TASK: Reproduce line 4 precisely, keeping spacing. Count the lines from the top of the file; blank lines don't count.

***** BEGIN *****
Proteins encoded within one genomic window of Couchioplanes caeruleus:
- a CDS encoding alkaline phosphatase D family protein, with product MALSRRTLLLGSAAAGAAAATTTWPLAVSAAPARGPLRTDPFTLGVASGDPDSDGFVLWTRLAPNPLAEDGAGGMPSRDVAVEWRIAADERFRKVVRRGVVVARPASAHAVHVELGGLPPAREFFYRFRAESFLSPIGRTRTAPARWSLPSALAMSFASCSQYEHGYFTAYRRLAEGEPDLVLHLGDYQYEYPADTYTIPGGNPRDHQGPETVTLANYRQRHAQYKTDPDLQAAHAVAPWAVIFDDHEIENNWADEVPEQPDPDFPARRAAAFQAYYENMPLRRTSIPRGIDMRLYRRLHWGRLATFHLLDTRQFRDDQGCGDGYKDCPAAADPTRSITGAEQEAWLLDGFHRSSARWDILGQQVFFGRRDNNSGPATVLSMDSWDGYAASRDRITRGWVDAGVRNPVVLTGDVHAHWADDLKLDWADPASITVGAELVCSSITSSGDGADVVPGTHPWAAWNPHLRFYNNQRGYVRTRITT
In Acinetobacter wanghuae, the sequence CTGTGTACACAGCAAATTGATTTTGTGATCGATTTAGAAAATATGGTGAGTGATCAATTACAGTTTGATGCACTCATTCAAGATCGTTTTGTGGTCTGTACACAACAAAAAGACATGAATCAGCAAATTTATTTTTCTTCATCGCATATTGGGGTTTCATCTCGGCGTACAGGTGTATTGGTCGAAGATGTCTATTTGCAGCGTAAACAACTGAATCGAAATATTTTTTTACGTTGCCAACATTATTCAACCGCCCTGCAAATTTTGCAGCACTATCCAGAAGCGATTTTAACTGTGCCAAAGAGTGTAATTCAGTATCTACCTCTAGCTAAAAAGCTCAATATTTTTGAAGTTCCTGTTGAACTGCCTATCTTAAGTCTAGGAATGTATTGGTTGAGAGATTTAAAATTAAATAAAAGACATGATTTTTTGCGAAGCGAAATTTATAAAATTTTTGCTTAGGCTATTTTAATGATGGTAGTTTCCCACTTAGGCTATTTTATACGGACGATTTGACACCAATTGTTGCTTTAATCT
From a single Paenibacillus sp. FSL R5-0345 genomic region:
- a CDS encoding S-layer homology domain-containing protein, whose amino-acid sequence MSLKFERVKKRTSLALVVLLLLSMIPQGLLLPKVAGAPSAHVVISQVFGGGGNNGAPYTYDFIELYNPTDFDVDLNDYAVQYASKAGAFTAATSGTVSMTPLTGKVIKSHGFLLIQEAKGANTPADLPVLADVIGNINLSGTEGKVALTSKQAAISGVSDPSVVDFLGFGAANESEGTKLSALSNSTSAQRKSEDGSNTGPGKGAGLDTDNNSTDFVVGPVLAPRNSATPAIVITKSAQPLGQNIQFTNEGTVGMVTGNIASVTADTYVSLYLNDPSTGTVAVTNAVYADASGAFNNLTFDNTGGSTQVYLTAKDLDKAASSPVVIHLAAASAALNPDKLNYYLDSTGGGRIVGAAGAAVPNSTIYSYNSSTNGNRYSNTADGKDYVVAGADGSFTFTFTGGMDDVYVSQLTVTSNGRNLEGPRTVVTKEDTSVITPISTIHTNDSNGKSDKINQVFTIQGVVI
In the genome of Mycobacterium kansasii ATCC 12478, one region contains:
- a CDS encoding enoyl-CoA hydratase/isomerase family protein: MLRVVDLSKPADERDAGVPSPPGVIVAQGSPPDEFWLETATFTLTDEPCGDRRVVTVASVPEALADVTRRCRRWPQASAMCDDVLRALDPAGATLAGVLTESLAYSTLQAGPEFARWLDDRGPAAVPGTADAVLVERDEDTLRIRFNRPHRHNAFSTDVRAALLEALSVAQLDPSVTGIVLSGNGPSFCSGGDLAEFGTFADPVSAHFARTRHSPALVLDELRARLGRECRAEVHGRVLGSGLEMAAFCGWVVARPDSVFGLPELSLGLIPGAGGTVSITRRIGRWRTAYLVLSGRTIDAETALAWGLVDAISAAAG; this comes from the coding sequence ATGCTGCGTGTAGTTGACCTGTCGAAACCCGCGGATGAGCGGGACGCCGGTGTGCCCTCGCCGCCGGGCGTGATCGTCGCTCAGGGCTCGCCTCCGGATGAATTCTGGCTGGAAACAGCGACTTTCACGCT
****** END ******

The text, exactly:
From a single Paenibacillus sp. FSL R5-0345 genomic region: